Spatial–temporal distribution of ornithochorous seeds from an Elaeagnus umbellata community dominating a riparian habitat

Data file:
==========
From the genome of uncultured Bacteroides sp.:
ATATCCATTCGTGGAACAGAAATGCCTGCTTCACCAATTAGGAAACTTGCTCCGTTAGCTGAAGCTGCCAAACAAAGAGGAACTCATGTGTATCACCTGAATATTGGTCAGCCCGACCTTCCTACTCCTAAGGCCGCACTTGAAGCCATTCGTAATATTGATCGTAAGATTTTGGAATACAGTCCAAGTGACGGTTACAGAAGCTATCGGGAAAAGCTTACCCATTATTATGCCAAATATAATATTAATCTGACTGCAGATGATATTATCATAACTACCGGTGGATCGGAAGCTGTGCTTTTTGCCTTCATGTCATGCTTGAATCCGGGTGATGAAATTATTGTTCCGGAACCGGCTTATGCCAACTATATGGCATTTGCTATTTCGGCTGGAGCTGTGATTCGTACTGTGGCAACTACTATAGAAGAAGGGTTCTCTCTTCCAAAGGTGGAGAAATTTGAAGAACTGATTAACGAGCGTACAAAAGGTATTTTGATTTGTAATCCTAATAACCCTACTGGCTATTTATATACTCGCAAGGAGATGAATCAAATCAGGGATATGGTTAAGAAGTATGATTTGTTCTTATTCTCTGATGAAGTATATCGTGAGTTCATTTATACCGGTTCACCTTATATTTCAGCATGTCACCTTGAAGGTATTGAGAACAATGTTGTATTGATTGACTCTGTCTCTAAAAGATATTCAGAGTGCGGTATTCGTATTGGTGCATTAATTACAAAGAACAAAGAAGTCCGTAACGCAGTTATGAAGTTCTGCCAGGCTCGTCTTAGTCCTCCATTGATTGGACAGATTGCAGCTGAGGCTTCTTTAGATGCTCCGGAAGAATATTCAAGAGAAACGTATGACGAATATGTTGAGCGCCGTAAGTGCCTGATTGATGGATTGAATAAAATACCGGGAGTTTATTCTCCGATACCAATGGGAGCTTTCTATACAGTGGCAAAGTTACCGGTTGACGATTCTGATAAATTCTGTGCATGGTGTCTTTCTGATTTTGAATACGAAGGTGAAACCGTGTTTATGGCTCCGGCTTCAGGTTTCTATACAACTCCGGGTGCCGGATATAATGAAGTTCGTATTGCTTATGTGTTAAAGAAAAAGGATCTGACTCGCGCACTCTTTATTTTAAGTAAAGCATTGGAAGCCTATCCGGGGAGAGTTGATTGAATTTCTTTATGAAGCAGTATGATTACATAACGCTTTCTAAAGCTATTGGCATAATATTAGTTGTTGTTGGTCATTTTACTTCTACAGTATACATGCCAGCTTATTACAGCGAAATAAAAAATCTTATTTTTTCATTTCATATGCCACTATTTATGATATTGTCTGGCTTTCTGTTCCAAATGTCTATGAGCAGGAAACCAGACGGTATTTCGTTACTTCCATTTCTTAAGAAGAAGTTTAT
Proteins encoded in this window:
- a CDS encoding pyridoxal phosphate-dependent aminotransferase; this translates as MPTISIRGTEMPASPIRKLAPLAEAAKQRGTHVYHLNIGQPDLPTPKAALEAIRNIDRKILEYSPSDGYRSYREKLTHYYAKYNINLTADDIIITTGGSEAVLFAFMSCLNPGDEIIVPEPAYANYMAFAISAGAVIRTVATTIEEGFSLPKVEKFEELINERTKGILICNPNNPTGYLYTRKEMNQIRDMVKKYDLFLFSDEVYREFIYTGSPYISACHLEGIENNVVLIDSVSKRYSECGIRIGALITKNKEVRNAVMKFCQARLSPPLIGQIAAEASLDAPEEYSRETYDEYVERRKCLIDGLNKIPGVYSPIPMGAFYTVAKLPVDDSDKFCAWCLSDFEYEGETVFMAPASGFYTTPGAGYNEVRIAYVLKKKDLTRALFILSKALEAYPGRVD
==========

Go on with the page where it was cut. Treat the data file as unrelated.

The dispersal efficiency and potential distribution of ornithochorous seeds of Elaeagnus umbellata in a riparian habitat were evaluated to clarify this species' establishment site in relation to the disturbance regime of the floodplain. Fruit removal by avian frugivores was monitored using fruit bags, and the spatial distribution of excreted seeds was quantified by seed traps set randomly on a gravel bar as an isolated seed source in the Yoshino River throughout an autumn fruiting season. Although more than 45% of the fruits remained on the twigs in the fruit bags, almost all fruits on the control twigs without fruit bags were exploited by the beginning of January. The fruit removal rate and seed dispersal distance were positively correlated with an increase in wintering bird species and their abundance. Intact bird-dispersed seeds of E. umbellata were trapped within a 400-m range and damaged seeds were limited to traps set within 50 m from the seed source. Frugivore behavior, such as feces excretion on rocks near water drinking sites and perching on surrounding woodland, greatly influenced the spatial and temporal dispersal pattern of the seed rain. In the present study, the avian frugivores showed upstream seed dispersal; thus, in years with stochastic autumnal floods, secondary dispersal via hydrochory downstream may be facilitated. The intensive seed dispersal in E. umbellata indicates that the present distribution of parent trees in the restricted elevation range of the gravel bars is the result of survival through disturbance, rather than seed dispersal limitation.